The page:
Zip’s results may have signalled a potential bounce back in the BNPL sector.
The company continues to deliver solid top line metrics with good results across its consumer operations in the core markets of the US and ANZ.
After a 19% increase (vs pcp) in Q2, Zip followed it up with a 12% increase in revenue to $188m.
The company also reported a 22% QoQ increase on transaction volume for the quarter to $2.7b, which was a record.
Transactions for the quarter were also at record numbers as Zip notched a total of 22.6 million transactions.
In Australia, Zip delivered strong revenue growth of 17% YoY as the company signed up new merchants such as Jetstar, Uber and eBay AU.
Highlights for December quarter:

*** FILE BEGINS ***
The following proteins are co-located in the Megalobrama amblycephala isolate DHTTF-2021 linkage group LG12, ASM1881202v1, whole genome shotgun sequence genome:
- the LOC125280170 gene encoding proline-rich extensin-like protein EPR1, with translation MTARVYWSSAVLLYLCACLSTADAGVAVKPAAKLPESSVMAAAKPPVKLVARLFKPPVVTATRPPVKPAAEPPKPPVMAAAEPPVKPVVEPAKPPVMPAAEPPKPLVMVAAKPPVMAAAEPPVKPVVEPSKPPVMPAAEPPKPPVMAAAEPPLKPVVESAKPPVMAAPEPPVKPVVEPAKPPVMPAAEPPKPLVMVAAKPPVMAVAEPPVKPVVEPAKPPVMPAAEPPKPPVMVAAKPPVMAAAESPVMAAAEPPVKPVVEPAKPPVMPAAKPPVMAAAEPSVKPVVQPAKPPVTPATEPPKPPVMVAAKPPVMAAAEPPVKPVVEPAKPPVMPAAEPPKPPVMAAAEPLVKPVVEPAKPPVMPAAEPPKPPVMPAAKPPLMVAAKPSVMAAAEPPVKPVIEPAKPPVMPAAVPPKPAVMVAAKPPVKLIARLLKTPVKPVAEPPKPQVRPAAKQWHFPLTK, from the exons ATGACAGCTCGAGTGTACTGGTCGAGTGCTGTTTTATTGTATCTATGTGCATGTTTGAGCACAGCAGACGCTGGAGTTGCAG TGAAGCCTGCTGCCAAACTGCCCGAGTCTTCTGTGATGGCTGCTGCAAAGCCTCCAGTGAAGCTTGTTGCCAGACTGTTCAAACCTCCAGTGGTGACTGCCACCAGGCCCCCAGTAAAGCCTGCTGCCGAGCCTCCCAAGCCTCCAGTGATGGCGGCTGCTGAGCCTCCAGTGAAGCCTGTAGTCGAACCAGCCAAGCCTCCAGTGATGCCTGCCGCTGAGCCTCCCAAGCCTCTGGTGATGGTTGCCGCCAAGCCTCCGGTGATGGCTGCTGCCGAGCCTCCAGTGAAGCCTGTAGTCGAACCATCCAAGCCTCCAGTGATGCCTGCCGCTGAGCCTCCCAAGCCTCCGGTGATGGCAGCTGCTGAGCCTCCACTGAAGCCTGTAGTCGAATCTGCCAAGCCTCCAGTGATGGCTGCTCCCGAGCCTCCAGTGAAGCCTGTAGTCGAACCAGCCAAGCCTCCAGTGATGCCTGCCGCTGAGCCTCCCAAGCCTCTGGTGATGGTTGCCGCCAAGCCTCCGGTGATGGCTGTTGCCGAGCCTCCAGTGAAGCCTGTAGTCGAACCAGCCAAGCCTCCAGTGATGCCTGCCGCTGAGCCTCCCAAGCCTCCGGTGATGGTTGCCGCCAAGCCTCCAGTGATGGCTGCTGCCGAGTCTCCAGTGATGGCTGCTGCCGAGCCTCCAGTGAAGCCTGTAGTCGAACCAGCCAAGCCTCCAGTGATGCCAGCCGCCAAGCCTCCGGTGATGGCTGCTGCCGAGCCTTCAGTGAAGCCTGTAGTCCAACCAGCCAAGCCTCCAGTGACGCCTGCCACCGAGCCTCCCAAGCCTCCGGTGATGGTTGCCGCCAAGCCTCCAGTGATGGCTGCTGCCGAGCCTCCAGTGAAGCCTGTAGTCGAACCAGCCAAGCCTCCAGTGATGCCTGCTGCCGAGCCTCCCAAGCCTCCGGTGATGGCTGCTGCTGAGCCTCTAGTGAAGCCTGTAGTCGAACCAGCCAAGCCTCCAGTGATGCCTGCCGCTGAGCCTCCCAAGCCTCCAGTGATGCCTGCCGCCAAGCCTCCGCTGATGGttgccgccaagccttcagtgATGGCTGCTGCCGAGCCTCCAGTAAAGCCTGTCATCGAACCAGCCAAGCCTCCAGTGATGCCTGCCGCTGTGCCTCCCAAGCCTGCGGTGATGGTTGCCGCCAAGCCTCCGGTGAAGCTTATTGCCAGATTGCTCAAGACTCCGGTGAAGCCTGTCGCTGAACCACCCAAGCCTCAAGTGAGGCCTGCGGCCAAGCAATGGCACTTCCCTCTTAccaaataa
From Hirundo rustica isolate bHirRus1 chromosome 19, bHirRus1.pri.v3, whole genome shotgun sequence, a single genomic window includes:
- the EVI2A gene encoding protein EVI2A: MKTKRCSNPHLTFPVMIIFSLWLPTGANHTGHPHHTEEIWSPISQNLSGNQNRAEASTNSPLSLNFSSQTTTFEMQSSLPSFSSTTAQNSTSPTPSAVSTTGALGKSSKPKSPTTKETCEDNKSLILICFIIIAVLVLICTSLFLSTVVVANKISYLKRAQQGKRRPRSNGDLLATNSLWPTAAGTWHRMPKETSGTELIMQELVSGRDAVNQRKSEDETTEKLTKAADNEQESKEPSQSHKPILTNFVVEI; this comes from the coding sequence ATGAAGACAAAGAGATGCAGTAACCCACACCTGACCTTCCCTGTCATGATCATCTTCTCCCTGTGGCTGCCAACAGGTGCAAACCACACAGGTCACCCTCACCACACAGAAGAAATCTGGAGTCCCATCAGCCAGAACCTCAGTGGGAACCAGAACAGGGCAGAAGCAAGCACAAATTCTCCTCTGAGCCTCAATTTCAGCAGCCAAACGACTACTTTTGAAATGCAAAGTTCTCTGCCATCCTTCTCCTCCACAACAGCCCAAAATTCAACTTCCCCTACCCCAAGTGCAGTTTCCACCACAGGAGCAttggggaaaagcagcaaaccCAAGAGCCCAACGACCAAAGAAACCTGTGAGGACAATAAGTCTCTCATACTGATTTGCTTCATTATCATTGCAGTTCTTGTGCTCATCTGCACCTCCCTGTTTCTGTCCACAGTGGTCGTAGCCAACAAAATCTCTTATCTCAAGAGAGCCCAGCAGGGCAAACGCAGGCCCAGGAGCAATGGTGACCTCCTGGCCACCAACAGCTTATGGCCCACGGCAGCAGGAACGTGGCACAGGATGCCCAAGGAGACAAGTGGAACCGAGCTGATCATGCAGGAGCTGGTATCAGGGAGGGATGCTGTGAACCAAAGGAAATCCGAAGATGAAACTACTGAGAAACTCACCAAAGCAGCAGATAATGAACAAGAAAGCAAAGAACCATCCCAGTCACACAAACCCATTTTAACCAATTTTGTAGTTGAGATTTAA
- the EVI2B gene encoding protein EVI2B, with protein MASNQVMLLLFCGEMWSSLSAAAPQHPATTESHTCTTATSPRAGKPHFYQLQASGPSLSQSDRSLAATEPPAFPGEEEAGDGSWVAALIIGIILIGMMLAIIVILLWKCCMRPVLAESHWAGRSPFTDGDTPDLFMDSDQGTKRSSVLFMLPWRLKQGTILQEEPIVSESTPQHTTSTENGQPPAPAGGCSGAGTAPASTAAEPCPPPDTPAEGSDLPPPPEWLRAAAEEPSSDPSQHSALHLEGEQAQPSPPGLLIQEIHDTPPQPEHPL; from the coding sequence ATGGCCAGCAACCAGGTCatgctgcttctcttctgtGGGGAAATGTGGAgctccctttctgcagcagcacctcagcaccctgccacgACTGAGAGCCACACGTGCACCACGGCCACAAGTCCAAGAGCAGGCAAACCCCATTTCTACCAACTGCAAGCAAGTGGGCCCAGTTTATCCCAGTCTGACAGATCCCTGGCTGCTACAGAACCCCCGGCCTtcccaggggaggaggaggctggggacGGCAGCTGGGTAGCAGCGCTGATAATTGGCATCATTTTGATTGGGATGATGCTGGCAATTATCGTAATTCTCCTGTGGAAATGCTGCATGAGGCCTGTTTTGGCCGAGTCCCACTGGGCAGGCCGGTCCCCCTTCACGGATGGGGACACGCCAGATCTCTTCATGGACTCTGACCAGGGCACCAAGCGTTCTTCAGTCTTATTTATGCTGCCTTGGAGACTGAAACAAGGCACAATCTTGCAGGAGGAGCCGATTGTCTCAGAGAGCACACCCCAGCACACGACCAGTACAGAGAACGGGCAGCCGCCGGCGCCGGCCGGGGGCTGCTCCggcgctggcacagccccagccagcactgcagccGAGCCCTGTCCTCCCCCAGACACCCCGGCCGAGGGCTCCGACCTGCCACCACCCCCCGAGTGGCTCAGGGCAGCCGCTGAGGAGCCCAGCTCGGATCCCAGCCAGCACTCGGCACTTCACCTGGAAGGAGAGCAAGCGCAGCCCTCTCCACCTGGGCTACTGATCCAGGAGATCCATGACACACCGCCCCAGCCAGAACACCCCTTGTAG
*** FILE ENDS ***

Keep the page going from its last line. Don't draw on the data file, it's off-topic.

During the quarter, IOU has been finalising launch preparations for its next major product development initiative with a new, short term financing solution for business-to-business purchases.
Additionally, the company progressed negotiations with a leading non-bank financial institution (NBFI) for a bespoke debt facility planned to provide 100% funding ($1.7m) of the new Bridging Loan product being developed with I.Destinasi Sdn Bhd (IDSB).
IOU inked a new strategic partnership agreement with Simplepay Gateway, with the myIOU already going live on the senangPay payments platform.
Looking forward, IOU believes it is positioned for growth and expansion into new markets by leveraging its brand leadership, innovative product development and its secure, scalable technology platform.
Highlights for the month ended 31 December:
For the second month in a row, Sezzle achieved positive Net Income and Adjusted EBTDA.